Credit reports are used by many companies to decide whether or not to do business with you: for example, a bank deciding whether to give you a loan, a landlord deciding whether to rent you an apartment, or a company deciding if they should offer you a job may all look at your credit report.
Sometimes the information in these reports may not be correct, which means the decisions may not be fair. The Fair Credit Reporting Act protects consumers against incorrect information in their credit reports.
If you were denied a loan, an apartment, or a job, you have the right to ask if you were denied because of your credit report. This also applies to tenant screening reports. You can ask why you were denied a lease, and you can request a copy of the information in your file. You can also request a free copy of your credit report each year, from consumer reporting agencies like Equifax, Experian and TransUnion.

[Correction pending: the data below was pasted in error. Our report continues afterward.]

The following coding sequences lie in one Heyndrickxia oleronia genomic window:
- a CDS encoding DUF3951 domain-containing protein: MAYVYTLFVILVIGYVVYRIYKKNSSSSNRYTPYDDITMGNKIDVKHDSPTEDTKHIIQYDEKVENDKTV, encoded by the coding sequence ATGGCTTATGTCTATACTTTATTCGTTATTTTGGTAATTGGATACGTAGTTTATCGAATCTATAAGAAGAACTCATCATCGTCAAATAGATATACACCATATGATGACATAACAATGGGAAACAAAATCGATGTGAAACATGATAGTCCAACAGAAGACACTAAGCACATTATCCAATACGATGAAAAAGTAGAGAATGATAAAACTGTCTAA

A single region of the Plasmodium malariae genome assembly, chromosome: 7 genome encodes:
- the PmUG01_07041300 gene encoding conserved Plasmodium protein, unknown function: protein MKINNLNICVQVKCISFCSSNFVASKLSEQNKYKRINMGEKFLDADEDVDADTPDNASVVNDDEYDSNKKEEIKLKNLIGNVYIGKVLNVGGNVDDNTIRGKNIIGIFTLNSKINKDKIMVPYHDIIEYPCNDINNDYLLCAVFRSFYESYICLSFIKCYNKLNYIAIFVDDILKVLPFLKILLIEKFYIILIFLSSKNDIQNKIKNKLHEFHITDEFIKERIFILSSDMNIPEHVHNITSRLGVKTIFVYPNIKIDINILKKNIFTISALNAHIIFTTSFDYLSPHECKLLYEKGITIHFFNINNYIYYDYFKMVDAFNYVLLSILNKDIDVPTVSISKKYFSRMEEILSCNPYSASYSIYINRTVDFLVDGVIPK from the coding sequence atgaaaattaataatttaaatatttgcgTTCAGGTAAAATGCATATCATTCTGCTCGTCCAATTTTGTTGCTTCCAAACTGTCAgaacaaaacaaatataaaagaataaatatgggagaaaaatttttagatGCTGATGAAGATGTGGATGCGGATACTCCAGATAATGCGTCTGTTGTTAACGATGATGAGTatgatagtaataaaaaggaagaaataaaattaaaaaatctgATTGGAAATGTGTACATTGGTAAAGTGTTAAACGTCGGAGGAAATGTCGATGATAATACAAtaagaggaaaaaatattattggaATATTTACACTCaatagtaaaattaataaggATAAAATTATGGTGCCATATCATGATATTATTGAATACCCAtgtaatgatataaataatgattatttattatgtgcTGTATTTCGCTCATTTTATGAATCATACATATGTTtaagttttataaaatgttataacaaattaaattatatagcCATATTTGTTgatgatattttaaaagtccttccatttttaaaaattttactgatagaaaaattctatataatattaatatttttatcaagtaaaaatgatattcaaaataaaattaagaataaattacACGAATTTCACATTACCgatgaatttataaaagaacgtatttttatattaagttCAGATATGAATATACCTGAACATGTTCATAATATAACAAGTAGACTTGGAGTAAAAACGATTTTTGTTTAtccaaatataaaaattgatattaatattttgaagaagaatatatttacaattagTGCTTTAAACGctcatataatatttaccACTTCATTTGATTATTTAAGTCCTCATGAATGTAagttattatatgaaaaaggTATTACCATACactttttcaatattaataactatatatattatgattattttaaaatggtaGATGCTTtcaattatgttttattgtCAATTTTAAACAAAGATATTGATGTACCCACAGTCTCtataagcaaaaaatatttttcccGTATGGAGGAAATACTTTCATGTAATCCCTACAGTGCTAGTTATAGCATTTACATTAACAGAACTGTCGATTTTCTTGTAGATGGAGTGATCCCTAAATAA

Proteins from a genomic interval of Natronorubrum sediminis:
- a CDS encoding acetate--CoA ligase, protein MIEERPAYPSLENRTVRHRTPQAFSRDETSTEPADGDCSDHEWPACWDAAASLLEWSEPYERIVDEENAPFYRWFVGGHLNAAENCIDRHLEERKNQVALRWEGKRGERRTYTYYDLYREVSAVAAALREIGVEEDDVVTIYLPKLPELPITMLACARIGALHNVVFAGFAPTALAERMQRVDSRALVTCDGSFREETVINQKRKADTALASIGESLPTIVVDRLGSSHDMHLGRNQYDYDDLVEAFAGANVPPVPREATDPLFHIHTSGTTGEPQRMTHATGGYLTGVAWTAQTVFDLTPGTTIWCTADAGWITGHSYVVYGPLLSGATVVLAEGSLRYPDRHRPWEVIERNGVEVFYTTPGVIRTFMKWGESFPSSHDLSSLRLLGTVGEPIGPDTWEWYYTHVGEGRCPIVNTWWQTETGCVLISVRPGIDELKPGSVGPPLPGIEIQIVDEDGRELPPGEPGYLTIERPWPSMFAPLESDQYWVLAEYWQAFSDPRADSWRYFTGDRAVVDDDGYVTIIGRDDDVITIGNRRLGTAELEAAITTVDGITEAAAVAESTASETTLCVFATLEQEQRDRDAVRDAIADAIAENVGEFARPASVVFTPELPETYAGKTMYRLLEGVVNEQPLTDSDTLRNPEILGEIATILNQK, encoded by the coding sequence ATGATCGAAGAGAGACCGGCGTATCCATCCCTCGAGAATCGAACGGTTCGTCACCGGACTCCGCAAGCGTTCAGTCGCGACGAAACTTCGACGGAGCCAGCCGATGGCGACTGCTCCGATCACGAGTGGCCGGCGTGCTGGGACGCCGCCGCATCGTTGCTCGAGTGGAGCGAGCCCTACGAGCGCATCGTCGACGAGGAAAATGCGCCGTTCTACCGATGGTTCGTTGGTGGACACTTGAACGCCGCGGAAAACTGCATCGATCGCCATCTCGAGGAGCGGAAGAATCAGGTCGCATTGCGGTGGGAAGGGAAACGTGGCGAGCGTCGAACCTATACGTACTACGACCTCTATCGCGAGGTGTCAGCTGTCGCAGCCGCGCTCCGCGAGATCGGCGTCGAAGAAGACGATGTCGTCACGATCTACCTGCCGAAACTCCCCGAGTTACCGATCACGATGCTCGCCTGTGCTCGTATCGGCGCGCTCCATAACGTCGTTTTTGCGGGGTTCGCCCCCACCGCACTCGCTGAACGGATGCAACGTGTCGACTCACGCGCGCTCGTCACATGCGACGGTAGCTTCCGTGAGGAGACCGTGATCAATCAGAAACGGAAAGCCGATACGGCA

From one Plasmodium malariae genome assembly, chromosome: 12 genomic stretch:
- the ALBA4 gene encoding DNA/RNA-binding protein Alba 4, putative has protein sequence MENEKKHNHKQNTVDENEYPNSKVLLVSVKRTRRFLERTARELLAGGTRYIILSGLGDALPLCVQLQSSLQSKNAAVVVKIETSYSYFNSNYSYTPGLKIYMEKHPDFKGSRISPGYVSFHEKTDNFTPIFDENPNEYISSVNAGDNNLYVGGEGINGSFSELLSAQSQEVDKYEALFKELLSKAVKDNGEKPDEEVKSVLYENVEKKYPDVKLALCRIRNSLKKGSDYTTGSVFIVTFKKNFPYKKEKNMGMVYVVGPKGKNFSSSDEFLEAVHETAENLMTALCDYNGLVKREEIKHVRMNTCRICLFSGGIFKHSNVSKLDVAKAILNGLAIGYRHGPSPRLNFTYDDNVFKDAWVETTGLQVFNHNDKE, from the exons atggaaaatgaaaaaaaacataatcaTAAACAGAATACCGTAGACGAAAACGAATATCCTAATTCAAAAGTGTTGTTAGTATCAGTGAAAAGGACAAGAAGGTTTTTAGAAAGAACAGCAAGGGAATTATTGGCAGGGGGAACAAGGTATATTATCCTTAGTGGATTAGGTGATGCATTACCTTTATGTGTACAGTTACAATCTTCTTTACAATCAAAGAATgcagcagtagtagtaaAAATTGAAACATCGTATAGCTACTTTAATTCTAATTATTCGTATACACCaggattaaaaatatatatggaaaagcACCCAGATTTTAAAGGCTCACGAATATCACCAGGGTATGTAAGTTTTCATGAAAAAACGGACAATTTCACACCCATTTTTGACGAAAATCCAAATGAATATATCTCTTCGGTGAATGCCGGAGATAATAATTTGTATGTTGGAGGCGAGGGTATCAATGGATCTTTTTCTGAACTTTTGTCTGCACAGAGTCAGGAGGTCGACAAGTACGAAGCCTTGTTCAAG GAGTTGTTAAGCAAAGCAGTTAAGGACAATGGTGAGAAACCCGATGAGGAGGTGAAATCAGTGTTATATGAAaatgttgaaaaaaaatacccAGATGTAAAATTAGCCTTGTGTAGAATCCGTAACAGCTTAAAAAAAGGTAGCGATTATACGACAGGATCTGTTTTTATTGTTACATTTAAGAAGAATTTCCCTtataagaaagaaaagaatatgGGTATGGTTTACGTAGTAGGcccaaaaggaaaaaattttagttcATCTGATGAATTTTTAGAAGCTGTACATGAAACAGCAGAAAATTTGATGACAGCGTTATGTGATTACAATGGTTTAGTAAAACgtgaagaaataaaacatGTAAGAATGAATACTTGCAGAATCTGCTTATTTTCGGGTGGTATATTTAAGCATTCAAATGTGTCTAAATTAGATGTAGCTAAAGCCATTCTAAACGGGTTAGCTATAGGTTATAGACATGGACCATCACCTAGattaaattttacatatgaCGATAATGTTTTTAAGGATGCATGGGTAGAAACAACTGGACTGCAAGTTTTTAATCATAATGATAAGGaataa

If you were denied because of your credit report, it’s a good idea to review your report to see if it is correct. If any of the information is wrong, you can file a dispute with the consumer reporting agency that gave you the report.
To file a dispute, it is best to put the dispute in writing. Write a letter noting what information is incorrect, and send it to the consumer reporting agency. Keep a copy of the letter for yourself.
Under the Fair Credit Reporting Act, the agency has to investigate a dispute within 30 days. If you file a dispute about your credit report, and the information is not corrected within 30 days, a lawyer may be able to help.
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